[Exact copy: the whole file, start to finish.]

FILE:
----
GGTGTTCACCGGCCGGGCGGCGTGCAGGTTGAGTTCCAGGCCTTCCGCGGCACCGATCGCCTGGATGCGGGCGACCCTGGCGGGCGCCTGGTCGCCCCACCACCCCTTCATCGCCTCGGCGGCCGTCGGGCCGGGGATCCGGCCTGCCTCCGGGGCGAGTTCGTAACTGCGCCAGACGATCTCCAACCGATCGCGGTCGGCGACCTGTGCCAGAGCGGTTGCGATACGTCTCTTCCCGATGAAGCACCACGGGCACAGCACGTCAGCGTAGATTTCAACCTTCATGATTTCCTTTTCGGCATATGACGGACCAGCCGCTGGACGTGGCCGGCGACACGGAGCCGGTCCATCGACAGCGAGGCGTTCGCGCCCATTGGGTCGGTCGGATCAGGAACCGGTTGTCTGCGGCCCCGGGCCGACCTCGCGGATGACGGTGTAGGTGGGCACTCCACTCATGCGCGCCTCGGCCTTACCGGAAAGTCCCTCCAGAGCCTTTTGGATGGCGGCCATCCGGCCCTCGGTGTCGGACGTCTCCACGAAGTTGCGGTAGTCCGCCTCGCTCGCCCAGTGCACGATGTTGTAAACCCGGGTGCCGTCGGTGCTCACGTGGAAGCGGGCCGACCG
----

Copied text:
GGTGTTCACCGGCCGGGCGGCGTGCAGGTTGAGTTCCAGGCCTTCCGCGGCACCGATCGCCTGGATGCGGGCGACCCTGGCGGGCGCCTGGTCGCCCCACCACCCCTTCATCGCCTCGGCGGCCGTCGGGCCGGGGATCCGGCCTGCCTCCGGGGCGAGTTCGTAACTGCGCCAGACGATCTCCAACCGATCGCGGTCGGCGACCTGTGCCAGAGCGGTTGCGATACGTCTCTTCCCGATGAAGCACCACGGGCACAGCACGTCAGCGTAGATTTCAACCTTCATGATTTCCTTTTCGGCATATGACGGACCAGCCGCTGGACGTGGCCGGCGACACGGAGCCGGTCCATCGACAGCGAGGCGTTCGCGCCCATTGGGTCGGTCGGATCAGGAACCGGTTGTCTGCGGCCCCGGGCCGACCTCGCGGATGACGGTGTAGGTGGGCACTCCACTCATGCGCGCCTCGGCCTTACCGGAAAGTCCCTCCAGAGCCTTTTGGATGGCGGCCATCCGGCCCTCGGTGTCGGACGTCTCCACGAAGTTGCGGTAGTCCGCCTCGCTCGCCCAGTGCACGATGTTGTAAACCCGGGTGCCGTCGGTGCTCACGTGGAAGCGGGCCGACCG